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  1. #11
    Senior Member Wild horses's Avatar
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    Well Albert Einstein was the main contributor to the atomic bomb but he was against using it!

    But I agree I don't think that Jung was against using typology esp since in lots of his writings he used type explicility to explain behaviour etc all be it he did it in the form of archetypes! I did get a sense however, that he believed that people could evolve between types; any thoughts on this! Does type change during our lifetimes?
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  2. #12
    Senior Member Nonsensical's Avatar
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    I agree whole-heartily.

    And Athenian, who cares how he phrased it? That's such a little pin prick of a complaint that it is almost funny that you would first result to telling him that it 'looks wrong'. LOL, Super J.

    But back to reality, I think we take Typology too far. We think it divides us like the languages we speak. All of the same type must think the same, must be interested in the same things, and when we aren't identical to everybody of our own type, we question our type.

    There's more space than that! It's not a 16 box structure, I don't even think you can picture such an abstraction. And Typology doesn't delve as deep into our psyches as we give it credit to. It's all preference. Some people can see it, but some people are look at Typology as some sort of wall built around our personalities.

    Good Thread, Wonka!
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  3. #13
    Intriguing.... Quinlan's Avatar
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    Yes, but did he intend it to be used in the amateur way it is around here? It is hard enough for people to type themselves accurately, let alone the poeple that think they know everyone's type off of first impression.

    Quote Originally Posted by OneWithSoul View Post
    It's all preference. Some people can see it, but some people are look at Typology as some sort of wall built around our personalities.
    Interesting because I have noticed that when you type people you like to put limits on type "____ type couldn't possibly do that" or "only ___ type could do that", that is building walls to me.
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  4. #14
    Senior Member Chloe's Avatar
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    Everybody who isn't knowledgable enough is abusing it, and 99% of forums doesn't have enough knowledge on subyect.. so it can't be avoided. It's the nature of this forum - bunch of laics trying to get mbti.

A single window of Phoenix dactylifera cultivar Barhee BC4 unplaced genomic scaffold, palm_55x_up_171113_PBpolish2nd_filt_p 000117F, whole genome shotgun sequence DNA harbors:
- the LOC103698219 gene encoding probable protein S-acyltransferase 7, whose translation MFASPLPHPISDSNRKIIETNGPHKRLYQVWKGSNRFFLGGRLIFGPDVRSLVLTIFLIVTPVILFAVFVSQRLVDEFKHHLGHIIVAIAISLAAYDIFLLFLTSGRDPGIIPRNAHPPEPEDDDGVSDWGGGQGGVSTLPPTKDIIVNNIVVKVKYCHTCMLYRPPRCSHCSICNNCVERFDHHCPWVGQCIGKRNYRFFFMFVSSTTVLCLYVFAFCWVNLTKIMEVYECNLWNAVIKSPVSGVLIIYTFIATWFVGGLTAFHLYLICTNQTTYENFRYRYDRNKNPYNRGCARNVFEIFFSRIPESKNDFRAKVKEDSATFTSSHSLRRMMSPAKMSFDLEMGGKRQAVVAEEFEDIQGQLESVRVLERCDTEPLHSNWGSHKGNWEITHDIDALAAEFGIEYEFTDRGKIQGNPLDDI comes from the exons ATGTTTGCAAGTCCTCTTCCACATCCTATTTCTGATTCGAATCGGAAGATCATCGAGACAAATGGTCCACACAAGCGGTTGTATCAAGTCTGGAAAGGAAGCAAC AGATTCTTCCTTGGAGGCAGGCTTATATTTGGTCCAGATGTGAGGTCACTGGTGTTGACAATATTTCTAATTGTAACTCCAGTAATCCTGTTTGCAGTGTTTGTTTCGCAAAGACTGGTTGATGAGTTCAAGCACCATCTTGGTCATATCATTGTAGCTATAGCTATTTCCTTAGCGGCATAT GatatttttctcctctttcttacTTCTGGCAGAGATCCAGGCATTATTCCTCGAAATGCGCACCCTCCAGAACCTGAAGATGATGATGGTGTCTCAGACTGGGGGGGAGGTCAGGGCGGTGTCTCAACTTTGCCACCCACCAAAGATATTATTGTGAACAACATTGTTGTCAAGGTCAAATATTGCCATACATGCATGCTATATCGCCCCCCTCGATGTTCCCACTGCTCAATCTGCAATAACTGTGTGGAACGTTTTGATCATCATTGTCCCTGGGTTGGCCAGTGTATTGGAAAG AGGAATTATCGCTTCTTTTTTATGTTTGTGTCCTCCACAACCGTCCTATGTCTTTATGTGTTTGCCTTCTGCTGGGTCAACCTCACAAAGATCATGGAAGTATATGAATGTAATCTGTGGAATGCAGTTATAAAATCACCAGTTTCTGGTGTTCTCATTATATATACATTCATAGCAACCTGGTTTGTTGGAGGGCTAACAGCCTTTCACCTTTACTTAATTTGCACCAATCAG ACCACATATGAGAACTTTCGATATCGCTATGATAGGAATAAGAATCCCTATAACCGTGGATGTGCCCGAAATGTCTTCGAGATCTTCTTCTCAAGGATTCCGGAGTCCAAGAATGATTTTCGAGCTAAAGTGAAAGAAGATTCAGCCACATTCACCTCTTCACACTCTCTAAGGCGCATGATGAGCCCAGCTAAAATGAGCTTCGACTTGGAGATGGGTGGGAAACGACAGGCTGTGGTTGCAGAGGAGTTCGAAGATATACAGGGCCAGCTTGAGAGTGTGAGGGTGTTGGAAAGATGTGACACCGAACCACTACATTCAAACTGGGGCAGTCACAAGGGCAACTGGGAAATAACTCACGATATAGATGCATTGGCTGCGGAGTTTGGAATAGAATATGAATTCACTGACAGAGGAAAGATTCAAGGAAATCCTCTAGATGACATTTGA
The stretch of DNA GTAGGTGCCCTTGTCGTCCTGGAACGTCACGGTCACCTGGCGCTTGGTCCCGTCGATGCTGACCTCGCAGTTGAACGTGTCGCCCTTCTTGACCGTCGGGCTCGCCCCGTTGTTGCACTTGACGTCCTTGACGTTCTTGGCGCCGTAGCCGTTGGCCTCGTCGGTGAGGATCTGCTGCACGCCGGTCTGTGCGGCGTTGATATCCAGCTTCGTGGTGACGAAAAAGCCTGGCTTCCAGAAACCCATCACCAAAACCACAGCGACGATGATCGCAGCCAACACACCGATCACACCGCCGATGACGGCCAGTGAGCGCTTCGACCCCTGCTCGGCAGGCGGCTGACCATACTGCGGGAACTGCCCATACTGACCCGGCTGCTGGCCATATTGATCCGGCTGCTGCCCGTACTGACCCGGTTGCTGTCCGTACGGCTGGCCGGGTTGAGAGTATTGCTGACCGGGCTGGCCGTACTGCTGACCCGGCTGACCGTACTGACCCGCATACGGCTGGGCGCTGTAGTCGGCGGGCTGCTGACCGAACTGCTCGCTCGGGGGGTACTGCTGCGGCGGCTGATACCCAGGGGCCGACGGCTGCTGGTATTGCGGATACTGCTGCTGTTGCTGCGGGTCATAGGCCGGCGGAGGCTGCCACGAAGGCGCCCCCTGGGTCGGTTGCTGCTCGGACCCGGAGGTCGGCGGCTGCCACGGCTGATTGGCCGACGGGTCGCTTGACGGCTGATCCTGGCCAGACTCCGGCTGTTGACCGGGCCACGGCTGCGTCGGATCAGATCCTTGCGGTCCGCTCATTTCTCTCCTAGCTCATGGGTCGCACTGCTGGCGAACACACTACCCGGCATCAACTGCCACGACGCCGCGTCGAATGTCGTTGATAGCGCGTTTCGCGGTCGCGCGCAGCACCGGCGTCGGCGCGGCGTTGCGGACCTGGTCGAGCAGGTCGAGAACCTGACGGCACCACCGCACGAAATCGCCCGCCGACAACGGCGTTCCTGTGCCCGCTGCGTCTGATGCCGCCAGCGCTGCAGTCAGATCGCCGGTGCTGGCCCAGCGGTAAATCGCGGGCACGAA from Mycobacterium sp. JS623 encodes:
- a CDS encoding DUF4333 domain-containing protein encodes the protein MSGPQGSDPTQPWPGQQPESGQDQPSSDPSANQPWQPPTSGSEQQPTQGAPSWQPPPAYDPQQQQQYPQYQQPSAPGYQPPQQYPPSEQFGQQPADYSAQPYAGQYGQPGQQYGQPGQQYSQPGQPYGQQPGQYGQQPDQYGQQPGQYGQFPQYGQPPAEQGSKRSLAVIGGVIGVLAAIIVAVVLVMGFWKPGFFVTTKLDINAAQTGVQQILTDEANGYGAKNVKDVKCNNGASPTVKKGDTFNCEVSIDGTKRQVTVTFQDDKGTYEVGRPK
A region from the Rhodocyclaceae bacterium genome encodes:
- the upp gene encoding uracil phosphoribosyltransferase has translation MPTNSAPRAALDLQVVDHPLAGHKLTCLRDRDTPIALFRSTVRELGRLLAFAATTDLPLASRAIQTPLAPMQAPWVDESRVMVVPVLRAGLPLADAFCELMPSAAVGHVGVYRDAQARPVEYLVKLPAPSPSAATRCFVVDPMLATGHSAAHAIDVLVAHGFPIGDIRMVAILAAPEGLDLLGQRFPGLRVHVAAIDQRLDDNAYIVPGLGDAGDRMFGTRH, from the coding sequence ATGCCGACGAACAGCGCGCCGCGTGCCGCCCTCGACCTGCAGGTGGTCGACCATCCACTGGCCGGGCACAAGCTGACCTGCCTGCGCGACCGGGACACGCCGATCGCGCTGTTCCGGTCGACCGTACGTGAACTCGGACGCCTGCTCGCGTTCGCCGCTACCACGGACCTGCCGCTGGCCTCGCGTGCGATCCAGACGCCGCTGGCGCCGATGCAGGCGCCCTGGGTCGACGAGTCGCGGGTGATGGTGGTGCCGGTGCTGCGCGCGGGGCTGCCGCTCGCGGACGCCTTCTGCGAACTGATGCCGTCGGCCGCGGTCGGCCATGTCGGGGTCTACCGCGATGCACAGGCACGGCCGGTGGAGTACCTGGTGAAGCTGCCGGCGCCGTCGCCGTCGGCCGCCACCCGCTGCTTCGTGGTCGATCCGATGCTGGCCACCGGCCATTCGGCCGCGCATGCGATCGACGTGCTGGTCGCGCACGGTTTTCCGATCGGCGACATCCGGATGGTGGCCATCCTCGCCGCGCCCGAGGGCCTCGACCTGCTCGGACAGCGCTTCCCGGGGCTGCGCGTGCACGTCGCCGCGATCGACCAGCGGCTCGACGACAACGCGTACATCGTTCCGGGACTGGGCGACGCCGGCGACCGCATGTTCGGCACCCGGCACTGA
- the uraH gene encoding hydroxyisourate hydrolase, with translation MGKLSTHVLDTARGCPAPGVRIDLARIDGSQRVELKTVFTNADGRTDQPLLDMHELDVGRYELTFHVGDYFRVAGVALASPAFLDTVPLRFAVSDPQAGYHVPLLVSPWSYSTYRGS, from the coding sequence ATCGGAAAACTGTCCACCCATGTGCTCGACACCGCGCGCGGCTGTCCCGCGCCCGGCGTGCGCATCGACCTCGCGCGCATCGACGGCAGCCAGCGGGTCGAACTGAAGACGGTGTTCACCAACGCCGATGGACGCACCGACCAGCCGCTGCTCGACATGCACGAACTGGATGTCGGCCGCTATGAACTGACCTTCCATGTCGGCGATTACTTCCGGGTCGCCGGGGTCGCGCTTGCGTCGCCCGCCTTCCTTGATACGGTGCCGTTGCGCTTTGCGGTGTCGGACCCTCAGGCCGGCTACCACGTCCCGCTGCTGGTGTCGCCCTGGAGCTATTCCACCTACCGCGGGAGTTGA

But I generaly agree with OP.

  5. #15
    morose bourgeoisie
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    I think Jung would have disagreed with the stereotypes that are used in judgements of other based on perception of type. I agree with him that it can be a useful tool for a psychologist. However, I know of no one here who uses it in that capacity. More often it is used in support of ego-centric pursuits disguised as knowledge.

    There is a fundamental difference in using type as a means to further one's understanding of the mind or psychology of another, and using it in the way it is here.

    One can use a wrench as a hammer, with acceptable results, but it's still better utilized as the tool is was intended to be.

  6. #16
    ThatGirl
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    Oh Jung again......

    Always playing the victim.

  7. #17
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    I always got the impression that Jung viewed it as a good starting point, a way to begin and organize all of the data. The "beginning" of a theory, if you will. He never seemed to have an absolute certainty of its accuracy, as a zealot would.

  8. #18
    Senior Member Jaguar's Avatar
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    Quote Originally Posted by Frank View Post
    I always got the impression that Jung viewed it as a good starting point, a way to begin and organize all of the data. The "beginning" of a theory, if you will. He never seemed to have an absolute certainty of its accuracy, as a zealot would.
    Bingo.

  9. #19
    Senior Member Moiety's Avatar
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    Burn the non-believers!

  10. #20
    Retired Member Wonkavision's Avatar
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    Quote Originally Posted by Frank View Post
    I always got the impression that Jung viewed it as a good starting point, a way to begin and organize all of the data. The "beginning" of a theory, if you will. He never seemed to have an absolute certainty of its accuracy, as a zealot would.
    Yeah, but if you read the quote, its obvious that Jung was completely convinced of its usefulness.

    He didn't take the stance that many take in TypeC, which is basically "Yeah, typology is interesting, but in the end it really doesn't mean a whole lot."


    People are so afraid of being seen as a zealot, that they feel they have to play down their enthusiasm for typology.

    Then, as a result of so many people doing that, anyone who is openly enthusiastic about it seems like a zealot by comparison.
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